48. em says

    Wow! So many fantastic comments and suggestions. I am lucky to have two very solid dogs, but I have had to learn the hard way that it is sometimes not possible to be polite when trying to discourage rude or downright stupid human behavior. Otis is a novelty to most people, they want to approach and touch and talk about him, I get that, but it annoys me a bit that I’ve had to stop bringing him some places not because he can’t handle crowds, but because people can’t be appropriate around him. It ranges from minor annoyance (my husband and I could not eat our dinner at a lobster pound picnic table while on vacation because people would not leave us alone for five minutes) to seriously dangerous (I had to put out my hand and catch a ten year old boy on a scooter with a palm to the chest because he was DELIBERATELY zooming up to Otis, lying on the grass beside me, while his beaming mother looked on. His explanation? ‘I wanted to make him stand up so my brother could see how tall he is’. I get that he’s a kid, but what part of, ‘my ten year old is setting out to deliberatly frighten a 150lb dog’ seemed like a good idea to that woman?’ Otis did not, in fact, stand up, and I sent the kid away with a stern warning and a glare at mom.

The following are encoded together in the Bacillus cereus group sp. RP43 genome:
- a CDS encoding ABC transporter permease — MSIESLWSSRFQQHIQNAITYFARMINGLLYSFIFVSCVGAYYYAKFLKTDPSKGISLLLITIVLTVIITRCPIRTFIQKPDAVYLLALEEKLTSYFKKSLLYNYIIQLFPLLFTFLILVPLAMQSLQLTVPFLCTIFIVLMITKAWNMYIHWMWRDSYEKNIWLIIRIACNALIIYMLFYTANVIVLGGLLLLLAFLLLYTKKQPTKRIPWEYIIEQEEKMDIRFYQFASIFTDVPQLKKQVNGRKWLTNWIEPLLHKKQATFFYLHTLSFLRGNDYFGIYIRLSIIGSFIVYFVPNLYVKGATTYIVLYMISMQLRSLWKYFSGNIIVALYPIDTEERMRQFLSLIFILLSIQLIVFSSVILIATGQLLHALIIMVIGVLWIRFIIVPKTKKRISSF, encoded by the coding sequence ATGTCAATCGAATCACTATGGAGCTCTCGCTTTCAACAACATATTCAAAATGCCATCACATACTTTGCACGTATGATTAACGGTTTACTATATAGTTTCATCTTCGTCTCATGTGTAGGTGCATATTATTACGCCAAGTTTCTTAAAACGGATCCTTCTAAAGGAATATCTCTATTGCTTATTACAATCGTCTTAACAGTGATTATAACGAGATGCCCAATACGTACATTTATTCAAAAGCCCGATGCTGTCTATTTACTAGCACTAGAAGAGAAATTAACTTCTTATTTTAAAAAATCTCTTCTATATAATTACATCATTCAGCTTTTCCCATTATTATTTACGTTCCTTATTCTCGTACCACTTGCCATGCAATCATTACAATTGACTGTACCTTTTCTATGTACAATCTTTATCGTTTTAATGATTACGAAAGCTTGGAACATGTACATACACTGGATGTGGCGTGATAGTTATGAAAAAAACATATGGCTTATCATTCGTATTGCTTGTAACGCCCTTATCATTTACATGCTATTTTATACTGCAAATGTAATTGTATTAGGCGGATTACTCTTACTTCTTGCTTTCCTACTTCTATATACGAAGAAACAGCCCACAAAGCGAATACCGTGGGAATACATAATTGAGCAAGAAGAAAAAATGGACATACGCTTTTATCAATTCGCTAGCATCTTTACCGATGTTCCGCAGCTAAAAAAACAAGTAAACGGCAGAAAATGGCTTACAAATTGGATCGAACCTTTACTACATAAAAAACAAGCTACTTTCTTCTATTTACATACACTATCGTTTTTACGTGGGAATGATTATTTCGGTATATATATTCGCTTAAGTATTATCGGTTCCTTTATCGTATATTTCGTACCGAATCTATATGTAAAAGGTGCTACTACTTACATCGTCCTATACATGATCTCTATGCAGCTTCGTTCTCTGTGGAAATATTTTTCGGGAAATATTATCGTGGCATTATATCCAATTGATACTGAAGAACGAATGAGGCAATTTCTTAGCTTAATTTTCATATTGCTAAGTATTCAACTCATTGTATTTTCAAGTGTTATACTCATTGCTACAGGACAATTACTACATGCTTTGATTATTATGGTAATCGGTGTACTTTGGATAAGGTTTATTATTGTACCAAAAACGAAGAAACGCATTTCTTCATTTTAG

It seems to me that many people do not understand that dogs are living creatures, not toys (one man actually got mad at me once for refusing to allow his toddler to RIDE Otis). I wonder whether ubiquitous leash laws (I do support leash laws, I’m just pondering) may have had the unintended side effect of making people less comfortable (people walking without dogs at the off-leash dog park sometimes freak out when gently approached by friendly dogs-it’s clear that they are just not used to having to interact with unleashed dogs, ever) AND less respectful of dogs (like the bunny in the suburban neighborhood, they may not really appreciate that a dog on a leash is a real, live, predator). It seems to me that many people simply do not realize that dogs HAVE feelings, much less that they should be treated with courtesy.